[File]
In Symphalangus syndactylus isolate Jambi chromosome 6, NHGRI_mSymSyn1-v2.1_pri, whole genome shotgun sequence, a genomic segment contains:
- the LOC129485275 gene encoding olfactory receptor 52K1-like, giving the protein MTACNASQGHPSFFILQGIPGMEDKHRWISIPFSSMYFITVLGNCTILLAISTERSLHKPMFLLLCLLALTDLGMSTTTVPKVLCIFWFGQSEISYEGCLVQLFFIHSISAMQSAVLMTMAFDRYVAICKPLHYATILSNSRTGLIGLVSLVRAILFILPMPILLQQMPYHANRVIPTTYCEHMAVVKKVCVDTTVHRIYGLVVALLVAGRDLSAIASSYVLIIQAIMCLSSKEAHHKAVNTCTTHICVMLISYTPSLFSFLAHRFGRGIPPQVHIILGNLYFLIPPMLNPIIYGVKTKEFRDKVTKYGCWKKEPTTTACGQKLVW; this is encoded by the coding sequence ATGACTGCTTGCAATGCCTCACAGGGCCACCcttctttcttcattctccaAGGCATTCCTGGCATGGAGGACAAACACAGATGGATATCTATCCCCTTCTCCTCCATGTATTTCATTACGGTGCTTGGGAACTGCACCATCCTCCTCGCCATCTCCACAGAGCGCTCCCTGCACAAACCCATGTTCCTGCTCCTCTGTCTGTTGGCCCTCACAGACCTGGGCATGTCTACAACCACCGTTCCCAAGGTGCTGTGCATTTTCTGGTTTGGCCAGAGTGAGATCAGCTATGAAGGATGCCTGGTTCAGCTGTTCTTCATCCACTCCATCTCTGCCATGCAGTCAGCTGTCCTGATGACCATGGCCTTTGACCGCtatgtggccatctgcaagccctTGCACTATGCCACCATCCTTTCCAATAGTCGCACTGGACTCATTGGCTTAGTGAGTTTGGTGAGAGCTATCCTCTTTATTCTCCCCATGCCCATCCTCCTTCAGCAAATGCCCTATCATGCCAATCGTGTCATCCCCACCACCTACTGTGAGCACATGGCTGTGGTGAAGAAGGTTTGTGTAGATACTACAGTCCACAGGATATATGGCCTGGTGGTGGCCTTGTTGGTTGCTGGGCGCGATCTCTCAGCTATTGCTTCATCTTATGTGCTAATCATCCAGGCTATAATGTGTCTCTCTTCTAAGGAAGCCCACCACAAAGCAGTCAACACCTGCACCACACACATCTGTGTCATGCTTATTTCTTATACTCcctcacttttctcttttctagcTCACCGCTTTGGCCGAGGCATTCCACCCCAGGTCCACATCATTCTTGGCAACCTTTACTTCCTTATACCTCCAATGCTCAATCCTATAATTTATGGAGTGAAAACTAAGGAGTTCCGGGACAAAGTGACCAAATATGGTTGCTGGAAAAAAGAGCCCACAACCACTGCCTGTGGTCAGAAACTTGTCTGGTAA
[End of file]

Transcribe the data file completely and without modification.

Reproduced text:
In Symphalangus syndactylus isolate Jambi chromosome 6, NHGRI_mSymSyn1-v2.1_pri, whole genome shotgun sequence, a genomic segment contains:
- the LOC129485275 gene encoding olfactory receptor 52K1-like, giving the protein MTACNASQGHPSFFILQGIPGMEDKHRWISIPFSSMYFITVLGNCTILLAISTERSLHKPMFLLLCLLALTDLGMSTTTVPKVLCIFWFGQSEISYEGCLVQLFFIHSISAMQSAVLMTMAFDRYVAICKPLHYATILSNSRTGLIGLVSLVRAILFILPMPILLQQMPYHANRVIPTTYCEHMAVVKKVCVDTTVHRIYGLVVALLVAGRDLSAIASSYVLIIQAIMCLSSKEAHHKAVNTCTTHICVMLISYTPSLFSFLAHRFGRGIPPQVHIILGNLYFLIPPMLNPIIYGVKTKEFRDKVTKYGCWKKEPTTTACGQKLVW; this is encoded by the coding sequence ATGACTGCTTGCAATGCCTCACAGGGCCACCcttctttcttcattctccaAGGCATTCCTGGCATGGAGGACAAACACAGATGGATATCTATCCCCTTCTCCTCCATGTATTTCATTACGGTGCTTGGGAACTGCACCATCCTCCTCGCCATCTCCACAGAGCGCTCCCTGCACAAACCCATGTTCCTGCTCCTCTGTCTGTTGGCCCTCACAGACCTGGGCATGTCTACAACCACCGTTCCCAAGGTGCTGTGCATTTTCTGGTTTGGCCAGAGTGAGATCAGCTATGAAGGATGCCTGGTTCAGCTGTTCTTCATCCACTCCATCTCTGCCATGCAGTCAGCTGTCCTGATGACCATGGCCTTTGACCGCtatgtggccatctgcaagccctTGCACTATGCCACCATCCTTTCCAATAGTCGCACTGGACTCATTGGCTTAGTGAGTTTGGTGAGAGCTATCCTCTTTATTCTCCCCATGCCCATCCTCCTTCAGCAAATGCCCTATCATGCCAATCGTGTCATCCCCACCACCTACTGTGAGCACATGGCTGTGGTGAAGAAGGTTTGTGTAGATACTACAGTCCACAGGATATATGGCCTGGTGGTGGCCTTGTTGGTTGCTGGGCGCGATCTCTCAGCTATTGCTTCATCTTATGTGCTAATCATCCAGGCTATAATGTGTCTCTCTTCTAAGGAAGCCCACCACAAAGCAGTCAACACCTGCACCACACACATCTGTGTCATGCTTATTTCTTATACTCcctcacttttctcttttctagcTCACCGCTTTGGCCGAGGCATTCCACCCCAGGTCCACATCATTCTTGGCAACCTTTACTTCCTTATACCTCCAATGCTCAATCCTATAATTTATGGAGTGAAAACTAAGGAGTTCCGGGACAAAGTGACCAAATATGGTTGCTGGAAAAAAGAGCCCACAACCACTGCCTGTGGTCAGAAACTTGTCTGGTAA